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Brazilian Archives of Biology and Technology

Print version ISSN 1516-8913

Braz. arch. biol. technol. vol.55 no.4 Curitiba July/Aug. 2012

http://dx.doi.org/10.1590/S1516-89132012000400018 

ENGINEERING, TECHNOLOGY AND TECHNIQUES

 

Influence of essential oil fractionation by vacuum distillation on acaricidal activity against the cattle tick

 

 

Fernando Cidade TorresI,II; Aline Machado LucasI; Vera Lucia Sardá RibeiroII; João Ricardo MartinsIII; Gilsane von PoserIV; Maria Silvia GualaV; Heriberto Victor ElderV; Eduardo CasselI

ILaboratório de Operações Unitárias; Faculdade de Engenharia; Pontifícia Universidade Católica do Rio Grande do Sul; Av. Ipiranga, 6681; 90619-900; Porto Alegre - RS - Brasil, E-mail: cassel@pucrs.br
IILaboratório de Acarologia e Entomologia; Faculdade de Veterinária; Universidade Federal do Rio Grande do Sul, Av. Bento Gonçalves, 9090; 91540-000; Porto Alegre - RS - Brasil
III
Instituto de Pesquisas Veterinárias Desidério Finamor; Estrada do Conde s/n; Guaíba - RS-– Brasil
IVPrograma de Pós-Graduação em Ciências Farmacêuticas; Universidade Federal do Rio Grande do Sul, Av. Ipiranga, 2752; 90610-000; Porto Alegre - RS - Brasil
V
Facultad de Ingeniería Química; Universidad Nacional del Litoral; Santa Fe - Argentine

 

 


ABSTRACT

The aim of this work was to study the influence of essential oil fractionation on acaricidal activity against the cattle tick Rhipicephalus (Boophilus) microplus. The citronella (Cymbopogon winterianus J.) and pepper tree (Schinus molle L.) essential oils were fractionated by vacuum distillation yielding fractions that were analyzed by the GC/MS. Laboratory tests were carried out to determine the effect of the total essential oil and fractions on larvae of the cattle tick R. (B.) microplus. The fractions 04 and 05 of the C. winterianus essential oil were the most active showing LC50 values of 1.20 and 1.34 μL/mL, respectively. The LC50 of the total oil was 3.30 μL/mL while the effect of the fractions 01, 02 and 03 was less pronounced, with LC50 values of 4.37, 4.24 and 3.49 μL/mL, respectively. The fraction 03 of the S. molle essential oil was the most active showing LC50 value of 8.80 μL/mL while the fractions 01 and 02 did not show toxic effects on the larvae.

Key words: Cymbopogon winterianus J., Schinus molle L., acaricidal activity, vacuum distillation, Rhipicephalus (Boophilus) microplus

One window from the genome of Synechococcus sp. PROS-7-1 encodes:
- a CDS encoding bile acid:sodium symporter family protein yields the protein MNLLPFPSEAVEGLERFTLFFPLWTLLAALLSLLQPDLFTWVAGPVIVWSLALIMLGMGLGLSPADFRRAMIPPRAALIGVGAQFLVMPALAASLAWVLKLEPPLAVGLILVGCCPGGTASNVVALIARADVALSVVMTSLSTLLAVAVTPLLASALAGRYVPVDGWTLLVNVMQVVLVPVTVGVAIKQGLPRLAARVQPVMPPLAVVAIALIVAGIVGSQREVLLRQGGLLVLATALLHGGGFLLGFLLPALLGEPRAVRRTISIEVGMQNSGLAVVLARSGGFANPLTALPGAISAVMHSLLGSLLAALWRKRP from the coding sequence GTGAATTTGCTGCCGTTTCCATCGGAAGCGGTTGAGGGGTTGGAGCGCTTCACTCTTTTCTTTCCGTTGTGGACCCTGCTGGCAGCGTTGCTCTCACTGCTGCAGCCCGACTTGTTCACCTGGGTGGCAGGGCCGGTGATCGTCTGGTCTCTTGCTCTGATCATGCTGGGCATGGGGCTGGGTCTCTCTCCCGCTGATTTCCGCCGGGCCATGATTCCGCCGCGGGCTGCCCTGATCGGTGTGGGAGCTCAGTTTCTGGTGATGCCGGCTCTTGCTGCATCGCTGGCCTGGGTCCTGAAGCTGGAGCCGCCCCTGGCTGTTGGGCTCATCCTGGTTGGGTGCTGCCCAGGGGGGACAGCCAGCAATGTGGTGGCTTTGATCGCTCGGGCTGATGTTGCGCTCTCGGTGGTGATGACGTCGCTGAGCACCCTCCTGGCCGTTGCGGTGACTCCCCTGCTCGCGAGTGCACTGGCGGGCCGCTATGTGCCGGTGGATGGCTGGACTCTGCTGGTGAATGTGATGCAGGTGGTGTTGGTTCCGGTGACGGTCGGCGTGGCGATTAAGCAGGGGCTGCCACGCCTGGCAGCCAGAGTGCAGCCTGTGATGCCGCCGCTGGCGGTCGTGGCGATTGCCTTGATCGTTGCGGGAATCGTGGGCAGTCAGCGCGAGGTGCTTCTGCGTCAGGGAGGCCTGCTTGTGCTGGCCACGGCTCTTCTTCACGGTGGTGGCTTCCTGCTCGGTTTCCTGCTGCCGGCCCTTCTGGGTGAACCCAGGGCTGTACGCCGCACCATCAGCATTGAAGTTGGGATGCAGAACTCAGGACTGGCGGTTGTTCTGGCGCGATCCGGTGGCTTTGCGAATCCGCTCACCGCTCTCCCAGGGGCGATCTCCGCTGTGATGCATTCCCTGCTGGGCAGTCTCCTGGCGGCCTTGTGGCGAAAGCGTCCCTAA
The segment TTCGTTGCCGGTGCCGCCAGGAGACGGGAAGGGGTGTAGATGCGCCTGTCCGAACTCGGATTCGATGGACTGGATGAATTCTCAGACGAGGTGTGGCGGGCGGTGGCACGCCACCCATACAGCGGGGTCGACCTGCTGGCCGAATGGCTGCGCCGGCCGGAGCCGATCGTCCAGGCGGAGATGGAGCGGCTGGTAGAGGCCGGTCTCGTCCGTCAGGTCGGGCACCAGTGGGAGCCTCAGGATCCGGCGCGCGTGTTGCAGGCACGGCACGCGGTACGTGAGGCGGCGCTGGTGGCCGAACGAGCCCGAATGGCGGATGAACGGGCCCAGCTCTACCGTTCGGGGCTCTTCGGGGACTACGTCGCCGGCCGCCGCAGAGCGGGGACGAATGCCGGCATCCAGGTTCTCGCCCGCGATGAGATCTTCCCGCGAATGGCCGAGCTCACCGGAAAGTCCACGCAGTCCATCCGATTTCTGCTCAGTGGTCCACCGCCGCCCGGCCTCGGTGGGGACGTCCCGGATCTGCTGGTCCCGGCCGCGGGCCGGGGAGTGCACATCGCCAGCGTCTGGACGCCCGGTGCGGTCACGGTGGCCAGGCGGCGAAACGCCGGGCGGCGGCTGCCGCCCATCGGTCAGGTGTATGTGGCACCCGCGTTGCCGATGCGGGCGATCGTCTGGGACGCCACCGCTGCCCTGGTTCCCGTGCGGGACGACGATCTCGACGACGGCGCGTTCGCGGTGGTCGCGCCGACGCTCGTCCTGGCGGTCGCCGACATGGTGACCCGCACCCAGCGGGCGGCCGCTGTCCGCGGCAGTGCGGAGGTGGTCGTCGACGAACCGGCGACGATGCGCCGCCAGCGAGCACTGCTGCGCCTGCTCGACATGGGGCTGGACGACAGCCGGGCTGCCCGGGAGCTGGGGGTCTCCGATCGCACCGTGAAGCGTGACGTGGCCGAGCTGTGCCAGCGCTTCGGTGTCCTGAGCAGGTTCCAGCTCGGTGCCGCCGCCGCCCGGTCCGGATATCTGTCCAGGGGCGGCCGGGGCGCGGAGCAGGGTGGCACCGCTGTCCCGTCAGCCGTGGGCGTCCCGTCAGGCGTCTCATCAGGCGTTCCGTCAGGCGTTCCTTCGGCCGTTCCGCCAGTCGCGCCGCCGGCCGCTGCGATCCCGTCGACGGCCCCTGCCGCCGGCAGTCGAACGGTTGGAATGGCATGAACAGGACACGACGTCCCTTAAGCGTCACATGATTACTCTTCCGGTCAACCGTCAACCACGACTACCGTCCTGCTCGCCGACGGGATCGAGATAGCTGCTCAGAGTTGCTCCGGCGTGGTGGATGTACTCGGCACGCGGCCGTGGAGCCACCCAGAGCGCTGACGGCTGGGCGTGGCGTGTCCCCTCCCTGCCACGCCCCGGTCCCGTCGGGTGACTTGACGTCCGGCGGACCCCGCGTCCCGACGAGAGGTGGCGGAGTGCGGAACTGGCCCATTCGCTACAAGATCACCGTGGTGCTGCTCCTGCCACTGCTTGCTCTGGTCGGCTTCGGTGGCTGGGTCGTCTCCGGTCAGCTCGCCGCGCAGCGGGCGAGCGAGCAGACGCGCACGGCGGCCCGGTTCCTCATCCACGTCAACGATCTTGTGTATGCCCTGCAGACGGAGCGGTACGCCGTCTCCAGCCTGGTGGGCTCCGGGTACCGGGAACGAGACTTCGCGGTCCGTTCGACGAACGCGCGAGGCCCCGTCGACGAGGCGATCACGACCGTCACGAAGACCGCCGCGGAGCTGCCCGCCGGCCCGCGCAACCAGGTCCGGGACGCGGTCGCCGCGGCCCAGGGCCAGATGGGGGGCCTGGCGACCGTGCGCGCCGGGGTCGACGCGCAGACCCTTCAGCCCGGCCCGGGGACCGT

INTRODUCTION

The cattle tick Rhipicephalus (Boophilus) microplus represents a major problem for the cattle production in several regions of the world. It causes blood loss, reduction in both weight gain and milk production. It also serves as a vector for certain diseases such as bovine babesiosis, a cattle tick-borne disease caused by the haemoprotozoan parasites of the genus Babesia, and anaplasmosis, caused by obligate intracellular bacteria of the genus Anaplasma that parasitize erythrocytes and monocytes of higher vertebrates, mostly ruminants. In addition, the parasite causes damage to skin of the cattle directly affecting the value of hides for leather manufacture (García-García et al. 1999; Ducornez et al. 2005). The economical losses world-over were estimated as $7 billion (Castro-Janer et al. 2009) due to this.

The most extensively used methods for tick control involve the application of acaricides such as pyrethroids and formamidine, both in the environment and directly on the animal skin. However, the indiscriminate use of these substances leads to increase in acaricide resistance and environmental contamination (Chagas et al. 2002; Chagas 2004). Therefore, effective and easily accepted methods of tick control are extremely necessary (Cordovés 1997).

Natural products can be considered a valuable alternative. A large number of plants and entomopathogenic agents have been reported to have acaricidal effect against the diverse stages of several species of ticks such as Ixodes scapularis and R. (B.) microplus (Borges et al. 2003; Freitas-Ribeiro et al. 2005; Dietrich et al. 2006; Ribeiro et al. 2007; Fernandes et al. 2008; Ribeiro et al. 2008). Among them, essential oils components are known to possess repellent, chemosterilant, antifeeding and biocidal activities against different acarus, showing promissory potential as products for tick control, since some of them are selective and have little or no harmful effects on non-target organisms (Facey et al. 2005; Panella et al. 2005; Dietrich et al. 2006; Tunon et al. 2006; Apel et al. 2009).